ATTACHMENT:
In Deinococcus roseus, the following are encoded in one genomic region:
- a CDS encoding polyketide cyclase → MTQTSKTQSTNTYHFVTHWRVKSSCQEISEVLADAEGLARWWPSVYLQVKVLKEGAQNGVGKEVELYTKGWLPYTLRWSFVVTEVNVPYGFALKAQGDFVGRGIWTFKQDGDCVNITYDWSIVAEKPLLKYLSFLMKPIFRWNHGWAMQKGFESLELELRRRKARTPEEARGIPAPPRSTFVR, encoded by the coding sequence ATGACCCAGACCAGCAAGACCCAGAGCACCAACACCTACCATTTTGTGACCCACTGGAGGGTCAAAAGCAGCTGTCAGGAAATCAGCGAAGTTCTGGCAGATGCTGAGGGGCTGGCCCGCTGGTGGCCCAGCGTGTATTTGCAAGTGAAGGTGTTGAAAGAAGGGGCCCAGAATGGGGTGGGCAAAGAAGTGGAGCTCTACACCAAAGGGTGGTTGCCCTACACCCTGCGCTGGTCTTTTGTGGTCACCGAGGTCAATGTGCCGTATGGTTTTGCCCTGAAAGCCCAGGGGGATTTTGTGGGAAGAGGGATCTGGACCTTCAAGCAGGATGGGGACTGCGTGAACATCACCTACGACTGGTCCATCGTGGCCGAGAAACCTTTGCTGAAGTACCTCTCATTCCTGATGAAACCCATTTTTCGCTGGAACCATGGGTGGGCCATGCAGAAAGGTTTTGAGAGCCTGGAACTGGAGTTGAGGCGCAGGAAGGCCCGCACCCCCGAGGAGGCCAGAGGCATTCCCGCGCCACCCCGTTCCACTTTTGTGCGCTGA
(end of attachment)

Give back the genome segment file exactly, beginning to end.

In Deinococcus roseus, the following are encoded in one genomic region:
- a CDS encoding polyketide cyclase → MTQTSKTQSTNTYHFVTHWRVKSSCQEISEVLADAEGLARWWPSVYLQVKVLKEGAQNGVGKEVELYTKGWLPYTLRWSFVVTEVNVPYGFALKAQGDFVGRGIWTFKQDGDCVNITYDWSIVAEKPLLKYLSFLMKPIFRWNHGWAMQKGFESLELELRRRKARTPEEARGIPAPPRSTFVR, encoded by the coding sequence ATGACCCAGACCAGCAAGACCCAGAGCACCAACACCTACCATTTTGTGACCCACTGGAGGGTCAAAAGCAGCTGTCAGGAAATCAGCGAAGTTCTGGCAGATGCTGAGGGGCTGGCCCGCTGGTGGCCCAGCGTGTATTTGCAAGTGAAGGTGTTGAAAGAAGGGGCCCAGAATGGGGTGGGCAAAGAAGTGGAGCTCTACACCAAAGGGTGGTTGCCCTACACCCTGCGCTGGTCTTTTGTGGTCACCGAGGTCAATGTGCCGTATGGTTTTGCCCTGAAAGCCCAGGGGGATTTTGTGGGAAGAGGGATCTGGACCTTCAAGCAGGATGGGGACTGCGTGAACATCACCTACGACTGGTCCATCGTGGCCGAGAAACCTTTGCTGAAGTACCTCTCATTCCTGATGAAACCCATTTTTCGCTGGAACCATGGGTGGGCCATGCAGAAAGGTTTTGAGAGCCTGGAACTGGAGTTGAGGCGCAGGAAGGCCCGCACCCCCGAGGAGGCCAGAGGCATTCCCGCGCCACCCCGTTCCACTTTTGTGCGCTGA